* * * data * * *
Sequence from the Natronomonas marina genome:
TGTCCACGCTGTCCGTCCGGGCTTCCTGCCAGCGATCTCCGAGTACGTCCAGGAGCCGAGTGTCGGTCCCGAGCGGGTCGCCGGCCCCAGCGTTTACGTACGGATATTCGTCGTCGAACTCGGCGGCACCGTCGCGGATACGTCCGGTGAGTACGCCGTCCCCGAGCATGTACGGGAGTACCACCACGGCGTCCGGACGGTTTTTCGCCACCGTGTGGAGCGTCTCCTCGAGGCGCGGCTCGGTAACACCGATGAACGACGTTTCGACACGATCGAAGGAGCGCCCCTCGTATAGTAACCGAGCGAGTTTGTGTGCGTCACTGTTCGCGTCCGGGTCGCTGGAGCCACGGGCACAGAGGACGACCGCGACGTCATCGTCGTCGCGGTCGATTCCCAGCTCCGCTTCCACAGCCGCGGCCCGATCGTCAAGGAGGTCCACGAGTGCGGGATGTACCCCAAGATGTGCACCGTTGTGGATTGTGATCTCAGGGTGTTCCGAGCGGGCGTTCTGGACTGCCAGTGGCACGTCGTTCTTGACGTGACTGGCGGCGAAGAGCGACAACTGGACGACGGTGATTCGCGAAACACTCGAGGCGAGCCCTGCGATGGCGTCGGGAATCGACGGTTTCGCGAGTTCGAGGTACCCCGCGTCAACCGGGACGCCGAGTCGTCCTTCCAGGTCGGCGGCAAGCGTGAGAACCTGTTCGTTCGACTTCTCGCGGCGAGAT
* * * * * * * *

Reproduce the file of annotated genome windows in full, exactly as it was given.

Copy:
Sequence from the Natronomonas marina genome:
TGTCCACGCTGTCCGTCCGGGCTTCCTGCCAGCGATCTCCGAGTACGTCCAGGAGCCGAGTGTCGGTCCCGAGCGGGTCGCCGGCCCCAGCGTTTACGTACGGATATTCGTCGTCGAACTCGGCGGCACCGTCGCGGATACGTCCGGTGAGTACGCCGTCCCCGAGCATGTACGGGAGTACCACCACGGCGTCCGGACGGTTTTTCGCCACCGTGTGGAGCGTCTCCTCGAGGCGCGGCTCGGTAACACCGATGAACGACGTTTCGACACGATCGAAGGAGCGCCCCTCGTATAGTAACCGAGCGAGTTTGTGTGCGTCACTGTTCGCGTCCGGGTCGCTGGAGCCACGGGCACAGAGGACGACCGCGACGTCATCGTCGTCGCGGTCGATTCCCAGCTCCGCTTCCACAGCCGCGGCCCGATCGTCAAGGAGGTCCACGAGTGCGGGATGTACCCCAAGATGTGCACCGTTGTGGATTGTGATCTCAGGGTGTTCCGAGCGGGCGTTCTGGACTGCCAGTGGCACGTCGTTCTTGACGTGACTGGCGGCGAAGAGCGACAACTGGACGACGGTGATTCGCGAAACACTCGAGGCGAGCCCTGCGATGGCGTCGGGAATCGACGGTTTCGCGAGTTCGAGGTACCCCGCGTCAACCGGGACGCCGAGTCGTCCTTCCAGGTCGGCGGCAAGCGTGAGAACCTGTTCGTTCGACTTCTCGCGGCGAGAT